Once Kendra Morehead began helping at a local daycare center, it didn’t take her long to figure out what career path she wanted to take.
That dedication to education was recognized Wednesday, Nov. 10, when Morehead, a kindergarten teacher at Metropolis Elementary School, was one of six teachers from southern Illinois and western Kentucky to be recognized as a McDonald’s Outstanding Educator.
“Mrs. Morehead was recognized for her ultimate dedication to her students and her commitment to providing the best of education during these trying times as seen in her nominations from her peers and students,” said Conrad Love, who is part of the Love Family McDonald’s franchise.
The second-annual award sought nominees from Aug. 30 through Sept. 17. Community members were asked to submit kindergarten through high school teachers who exhibit the ultimate dedication to their students and contribute to the improvement of education.
Love said Morehead’s name was submitted by a local McDonald’s customer through a QR code on a bag stuffer. Love said Morehead’s name was then placed in a pool “based on the accolades on the nomination list. She was one of six selected in the area to win the award.”
McDonald’s Outstanding Educators received: money to use toward their classrooms; a Best Teacher Ever coffee mug; an Outstanding Educator certificate; and McDonald’s coupons to “teach it forward” to parents with outstanding students throughout the year.
“Kendra is a great teacher, like so many others in Massac Unit 1,” said Superintendent Jason Hayes. “I’m really proud of all of them this year for accomplishments like this one and for all of those who go unnoticed every day in our classrooms. We are really lucky to have the staff that we have.”
MES principal J.R. Conkle has worked with Morehead for five years.
“Mrs. Morehead is an excellent teacher. She goes above and beyond to make learning fun for her students,” he said. “During the pandemic, she spearheaded the district-wide Camp Kindergarten that was seen by all kindergarten students and families in the district. It’s great to see her efforts being rewarded.”
Conkle noted Morehead is a National Board Certified teacher, a designation obtained by a small percentage of the nation’s teachers. She and Teri Russell are currently the district’s only teachers to receive the certification.
“They have to go through extensive class work, research and reflective work to get this designation,” Conkle said.
According to its website, the National Board for Professional Teaching Standards was established in 1987. It is an independent, nonprofit working to advance accomplished teaching for all students. Its mission is to advance the quality of teaching and learning by: maintaining high and rigorous standards for what accomplished teachers should know and be able to do; providing a national voluntary system certifying teachers who meet these standards; and advocating related education reform to integrate National Board Certification in American education and to capitalize on the expertise of National Board Certified Teachers.
“Each teacher can choose to attempt to become National Board Certified,” Hayes said. “From what I have observed of this certification process, it is very difficult and time consuming to achieve. The board has its own set of teaching standards that are recognized by all states. This is something you have to apply for and demonstrate proof of your teaching ability through a series of videos of the teacher teaching lessons. We have had a total of three National Board Certified teachers in our district.”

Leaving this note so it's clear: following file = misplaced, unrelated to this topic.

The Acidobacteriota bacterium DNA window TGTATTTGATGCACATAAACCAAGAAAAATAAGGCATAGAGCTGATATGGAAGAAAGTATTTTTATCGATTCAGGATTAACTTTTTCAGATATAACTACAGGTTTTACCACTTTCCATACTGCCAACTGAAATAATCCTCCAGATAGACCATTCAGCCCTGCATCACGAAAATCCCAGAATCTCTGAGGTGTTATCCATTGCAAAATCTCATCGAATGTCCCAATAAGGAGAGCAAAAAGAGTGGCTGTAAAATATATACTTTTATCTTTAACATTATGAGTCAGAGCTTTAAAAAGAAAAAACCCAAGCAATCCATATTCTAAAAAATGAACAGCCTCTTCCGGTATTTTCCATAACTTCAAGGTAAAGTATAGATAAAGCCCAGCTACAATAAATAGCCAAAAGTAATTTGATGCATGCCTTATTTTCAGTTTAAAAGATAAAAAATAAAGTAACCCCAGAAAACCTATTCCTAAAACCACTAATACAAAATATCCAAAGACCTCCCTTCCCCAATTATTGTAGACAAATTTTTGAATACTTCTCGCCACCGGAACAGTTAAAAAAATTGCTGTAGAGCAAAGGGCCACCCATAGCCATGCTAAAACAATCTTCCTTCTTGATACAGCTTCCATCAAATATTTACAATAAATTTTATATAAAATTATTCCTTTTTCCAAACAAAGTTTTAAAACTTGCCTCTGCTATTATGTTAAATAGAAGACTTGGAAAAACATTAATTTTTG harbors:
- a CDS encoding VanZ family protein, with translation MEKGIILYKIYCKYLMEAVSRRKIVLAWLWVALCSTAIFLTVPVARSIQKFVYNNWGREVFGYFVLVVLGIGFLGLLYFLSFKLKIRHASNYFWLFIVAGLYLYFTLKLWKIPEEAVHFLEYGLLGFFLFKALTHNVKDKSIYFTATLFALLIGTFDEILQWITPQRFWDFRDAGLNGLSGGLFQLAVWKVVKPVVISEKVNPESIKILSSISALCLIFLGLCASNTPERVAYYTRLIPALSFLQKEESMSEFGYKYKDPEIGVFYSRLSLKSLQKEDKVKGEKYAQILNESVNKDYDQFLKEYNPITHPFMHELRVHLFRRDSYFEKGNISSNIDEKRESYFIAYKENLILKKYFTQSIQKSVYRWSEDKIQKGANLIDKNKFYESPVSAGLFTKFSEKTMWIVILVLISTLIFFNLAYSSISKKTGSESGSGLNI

The recognition of being named a McDonald’s Outstanding Educator “is awesome,” Morehead said. “All my co-workers work really hard in kindergarten — just to be recognized for your hard work is exciting.”
Teaching as a career for Morehead began when she babysat for her own babysitter, Helen Gowins. When Gowins began her daycare, Morehead was among her first students
“My mom (Sherri Sisk) worked at City National Bank, and she would copy ‘school-work’ for me to ‘teach’ with at a very young age at Mrs. Helen’s daycare where I had a captive audience,” she said. “Ever since then, I knew I was destined to be a teacher, right or wrong.”
When Morehead was “of age” Gowins hired her as a teacher. She went on to get her degree, doing her student teaching at Heath Elementary School.
“I lucked into a long-term sub kindergarten position there. The year I was hired here (MES), they went to full-day kindergarten. I had taught full-day kindergarten in Kentucky. They asked me a ton of questions at my interview, and they placed me in to full-day kindergarten.”
The 2021-22 school year marks Morehead’s 19th year not only as a teacher, but as a kindergarten teacher at MES.
“I still love it,” she said.
Morehead noted “the last few years of teaching have been some of the most trying years for everyone in education.
“I’m super humbled by this acknowledgment, but honestly, I can attest that everyone at MES deserves one, too. We are a family of educators, and that includes our support staff as well — they are educators every day, too.” she continued. “I watch our most loving staff work endless hours, worry about kids all the time and even provide material things that are needed all the time — without any acknowledgement. I’m so very proud to say I work at MES alongside these awesome people who demonstrate selfless love every day. I wouldn’t want to work anywhere else because they are truly there for the kids. So with that being said, I urge everyone to reach out to their child’s teacher/teachers today and simply say, ‘We appreciate you.’ It will mean more than you know.”